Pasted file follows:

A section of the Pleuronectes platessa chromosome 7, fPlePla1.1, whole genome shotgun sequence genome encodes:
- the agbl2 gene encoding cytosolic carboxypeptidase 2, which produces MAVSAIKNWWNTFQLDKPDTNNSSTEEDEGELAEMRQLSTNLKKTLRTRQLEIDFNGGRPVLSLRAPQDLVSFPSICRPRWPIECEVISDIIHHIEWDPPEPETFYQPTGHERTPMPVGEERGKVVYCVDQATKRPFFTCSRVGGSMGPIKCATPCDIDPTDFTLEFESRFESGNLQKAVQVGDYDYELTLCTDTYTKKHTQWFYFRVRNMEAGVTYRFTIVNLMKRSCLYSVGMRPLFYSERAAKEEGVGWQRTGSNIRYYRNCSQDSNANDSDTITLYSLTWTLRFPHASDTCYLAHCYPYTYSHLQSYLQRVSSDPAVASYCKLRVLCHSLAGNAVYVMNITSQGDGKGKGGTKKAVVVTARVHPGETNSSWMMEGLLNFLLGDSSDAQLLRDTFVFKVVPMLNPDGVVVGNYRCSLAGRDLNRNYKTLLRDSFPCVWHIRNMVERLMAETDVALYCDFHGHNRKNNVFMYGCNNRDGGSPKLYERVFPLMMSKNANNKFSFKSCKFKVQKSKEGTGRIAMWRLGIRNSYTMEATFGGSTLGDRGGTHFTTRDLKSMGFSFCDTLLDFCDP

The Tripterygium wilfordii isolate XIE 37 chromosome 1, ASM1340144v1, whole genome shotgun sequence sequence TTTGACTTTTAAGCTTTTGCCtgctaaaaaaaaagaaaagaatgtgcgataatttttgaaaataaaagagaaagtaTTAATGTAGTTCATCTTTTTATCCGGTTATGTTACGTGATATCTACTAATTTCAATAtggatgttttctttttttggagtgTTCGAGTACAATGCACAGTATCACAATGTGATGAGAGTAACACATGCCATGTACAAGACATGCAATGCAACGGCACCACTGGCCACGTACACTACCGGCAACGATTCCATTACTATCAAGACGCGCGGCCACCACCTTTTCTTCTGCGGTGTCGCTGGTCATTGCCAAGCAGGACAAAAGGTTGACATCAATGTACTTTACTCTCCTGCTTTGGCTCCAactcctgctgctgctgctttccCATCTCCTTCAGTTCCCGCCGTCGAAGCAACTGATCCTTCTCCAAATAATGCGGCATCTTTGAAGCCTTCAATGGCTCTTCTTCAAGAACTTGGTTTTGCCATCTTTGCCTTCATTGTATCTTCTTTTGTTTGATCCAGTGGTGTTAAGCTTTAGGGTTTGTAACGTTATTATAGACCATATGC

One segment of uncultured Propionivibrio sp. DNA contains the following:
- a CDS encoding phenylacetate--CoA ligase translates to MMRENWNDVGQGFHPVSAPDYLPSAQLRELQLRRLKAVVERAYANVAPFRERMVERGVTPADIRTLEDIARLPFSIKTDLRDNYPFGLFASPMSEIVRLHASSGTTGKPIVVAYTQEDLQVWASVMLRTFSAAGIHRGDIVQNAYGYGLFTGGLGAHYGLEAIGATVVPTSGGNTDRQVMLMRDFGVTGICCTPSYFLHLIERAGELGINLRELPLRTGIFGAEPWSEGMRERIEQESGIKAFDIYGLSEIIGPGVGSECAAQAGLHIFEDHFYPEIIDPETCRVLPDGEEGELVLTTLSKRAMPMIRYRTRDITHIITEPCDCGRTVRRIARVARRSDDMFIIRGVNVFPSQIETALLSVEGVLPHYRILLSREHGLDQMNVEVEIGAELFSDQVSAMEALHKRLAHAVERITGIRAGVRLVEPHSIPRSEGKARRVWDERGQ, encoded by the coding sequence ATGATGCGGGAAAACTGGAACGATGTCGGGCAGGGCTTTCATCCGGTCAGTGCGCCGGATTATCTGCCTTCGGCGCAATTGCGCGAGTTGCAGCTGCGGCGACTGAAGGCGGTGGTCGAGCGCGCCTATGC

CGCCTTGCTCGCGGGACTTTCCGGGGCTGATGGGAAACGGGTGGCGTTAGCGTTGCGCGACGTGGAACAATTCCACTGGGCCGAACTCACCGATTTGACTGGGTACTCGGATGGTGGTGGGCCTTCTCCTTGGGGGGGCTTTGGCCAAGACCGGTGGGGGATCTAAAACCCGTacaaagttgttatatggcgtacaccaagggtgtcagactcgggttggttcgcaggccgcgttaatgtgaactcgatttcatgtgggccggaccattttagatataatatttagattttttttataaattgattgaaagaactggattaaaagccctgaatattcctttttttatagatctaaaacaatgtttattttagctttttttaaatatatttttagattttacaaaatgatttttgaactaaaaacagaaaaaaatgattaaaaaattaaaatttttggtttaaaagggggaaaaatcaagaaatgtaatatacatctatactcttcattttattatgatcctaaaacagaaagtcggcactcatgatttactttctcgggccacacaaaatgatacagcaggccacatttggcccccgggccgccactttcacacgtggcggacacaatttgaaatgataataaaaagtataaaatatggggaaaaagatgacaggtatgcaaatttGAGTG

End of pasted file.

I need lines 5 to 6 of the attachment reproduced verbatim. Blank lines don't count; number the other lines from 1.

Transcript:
- a CDS encoding phenylacetate--CoA ligase translates to MMRENWNDVGQGFHPVSAPDYLPSAQLRELQLRRLKAVVERAYANVAPFRERMVERGVTPADIRTLEDIARLPFSIKTDLRDNYPFGLFASPMSEIVRLHASSGTTGKPIVVAYTQEDLQVWASVMLRTFSAAGIHRGDIVQNAYGYGLFTGGLGAHYGLEAIGATVVPTSGGNTDRQVMLMRDFGVTGICCTPSYFLHLIERAGELGINLRELPLRTGIFGAEPWSEGMRERIEQESGIKAFDIYGLSEIIGPGVGSECAAQAGLHIFEDHFYPEIIDPETCRVLPDGEEGELVLTTLSKRAMPMIRYRTRDITHIITEPCDCGRTVRRIARVARRSDDMFIIRGVNVFPSQIETALLSVEGVLPHYRILLSREHGLDQMNVEVEIGAELFSDQVSAMEALHKRLAHAVERITGIRAGVRLVEPHSIPRSEGKARRVWDERGQ, encoded by the coding sequence ATGATGCGGGAAAACTGGAACGATGTCGGGCAGGGCTTTCATCCGGTCAGTGCGCCGGATTATCTGCCTTCGGCGCAATTGCGCGAGTTGCAGCTGCGGCGACTGAAGGCGGTGGTCGAGCGCGCCTATGC

CGCCTTGCTCGCGGGACTTTCCGGGGCTGATGGGAAACGGGTGGCGTTAGCGTTGCGCGACGTGGAACAATTCCACTGGGCCGAACTCACCGATTTGACTGGGTACTCGGATGGTGGTGGGCCTTCTCCTTGGGGGGGCTTTGGCCAAGACCGGTGGGGGATCTAAAACCCGTacaaagttgttatatggcgtacaccaagggtgtcagactcgggttggttcgcaggccgcgttaatgtgaactcgatttcatgtgggccggaccattttagatataatatttagattttttttataaattgattgaaagaactggattaaaagccctgaatattcctttttttatagatctaaaacaatgtttattttagctttttttaaatatatttttagattttacaaaatgatttttgaactaaaaacagaaaaaaatgattaaaaaattaaaatttttggtttaaaagggggaaaaatcaagaaatgtaatatacatctatactcttcattttattatgatcctaaaacagaaagtcggcactcatgatttactttctcgggccacacaaaatgatacagcaggccacatttggcccccgggccgccactttcacacgtggcggacacaatttgaaatgataataaaaagtataaaatatggggaaaaagatgacaggtatgcaaatttGAGTG